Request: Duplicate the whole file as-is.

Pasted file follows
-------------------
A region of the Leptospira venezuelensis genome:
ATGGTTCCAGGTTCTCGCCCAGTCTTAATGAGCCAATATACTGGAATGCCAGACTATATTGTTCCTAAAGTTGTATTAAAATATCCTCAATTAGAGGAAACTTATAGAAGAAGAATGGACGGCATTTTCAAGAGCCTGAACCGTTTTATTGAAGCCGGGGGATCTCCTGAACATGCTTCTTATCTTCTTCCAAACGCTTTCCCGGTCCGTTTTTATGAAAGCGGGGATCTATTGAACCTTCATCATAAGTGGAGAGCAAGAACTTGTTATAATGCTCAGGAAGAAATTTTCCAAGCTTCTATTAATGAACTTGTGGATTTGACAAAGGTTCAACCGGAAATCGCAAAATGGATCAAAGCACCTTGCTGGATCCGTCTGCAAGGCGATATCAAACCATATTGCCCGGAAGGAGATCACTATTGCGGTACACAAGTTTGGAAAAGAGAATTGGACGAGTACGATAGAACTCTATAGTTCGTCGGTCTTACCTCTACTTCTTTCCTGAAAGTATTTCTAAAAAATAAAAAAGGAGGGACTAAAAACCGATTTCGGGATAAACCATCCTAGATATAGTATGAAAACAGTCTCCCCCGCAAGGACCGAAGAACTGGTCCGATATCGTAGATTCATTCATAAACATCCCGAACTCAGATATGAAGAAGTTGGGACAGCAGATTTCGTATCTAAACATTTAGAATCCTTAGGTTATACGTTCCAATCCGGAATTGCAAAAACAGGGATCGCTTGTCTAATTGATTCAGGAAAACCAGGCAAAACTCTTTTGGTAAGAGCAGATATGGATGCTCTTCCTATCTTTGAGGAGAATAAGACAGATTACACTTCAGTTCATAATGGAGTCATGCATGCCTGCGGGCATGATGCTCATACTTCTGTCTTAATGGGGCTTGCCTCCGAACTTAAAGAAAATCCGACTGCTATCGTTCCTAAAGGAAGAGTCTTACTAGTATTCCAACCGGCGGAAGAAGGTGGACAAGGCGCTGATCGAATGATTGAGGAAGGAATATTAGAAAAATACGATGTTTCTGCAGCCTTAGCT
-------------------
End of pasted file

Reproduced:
A region of the Leptospira venezuelensis genome:
ATGGTTCCAGGTTCTCGCCCAGTCTTAATGAGCCAATATACTGGAATGCCAGACTATATTGTTCCTAAAGTTGTATTAAAATATCCTCAATTAGAGGAAACTTATAGAAGAAGAATGGACGGCATTTTCAAGAGCCTGAACCGTTTTATTGAAGCCGGGGGATCTCCTGAACATGCTTCTTATCTTCTTCCAAACGCTTTCCCGGTCCGTTTTTATGAAAGCGGGGATCTATTGAACCTTCATCATAAGTGGAGAGCAAGAACTTGTTATAATGCTCAGGAAGAAATTTTCCAAGCTTCTATTAATGAACTTGTGGATTTGACAAAGGTTCAACCGGAAATCGCAAAATGGATCAAAGCACCTTGCTGGATCCGTCTGCAAGGCGATATCAAACCATATTGCCCGGAAGGAGATCACTATTGCGGTACACAAGTTTGGAAAAGAGAATTGGACGAGTACGATAGAACTCTATAGTTCGTCGGTCTTACCTCTACTTCTTTCCTGAAAGTATTTCTAAAAAATAAAAAAGGAGGGACTAAAAACCGATTTCGGGATAAACCATCCTAGATATAGTATGAAAACAGTCTCCCCCGCAAGGACCGAAGAACTGGTCCGATATCGTAGATTCATTCATAAACATCCCGAACTCAGATATGAAGAAGTTGGGACAGCAGATTTCGTATCTAAACATTTAGAATCCTTAGGTTATACGTTCCAATCCGGAATTGCAAAAACAGGGATCGCTTGTCTAATTGATTCAGGAAAACCAGGCAAAACTCTTTTGGTAAGAGCAGATATGGATGCTCTTCCTATCTTTGAGGAGAATAAGACAGATTACACTTCAGTTCATAATGGAGTCATGCATGCCTGCGGGCATGATGCTCATACTTCTGTCTTAATGGGGCTTGCCTCCGAACTTAAAGAAAATCCGACTGCTATCGTTCCTAAAGGAAGAGTCTTACTAGTATTCCAACCGGCGGAAGAAGGTGGACAAGGCGCTGATCGAATGATTGAGGAAGGAATATTAGAAAAATACGATGTTTCTGCAGCCTTAGCT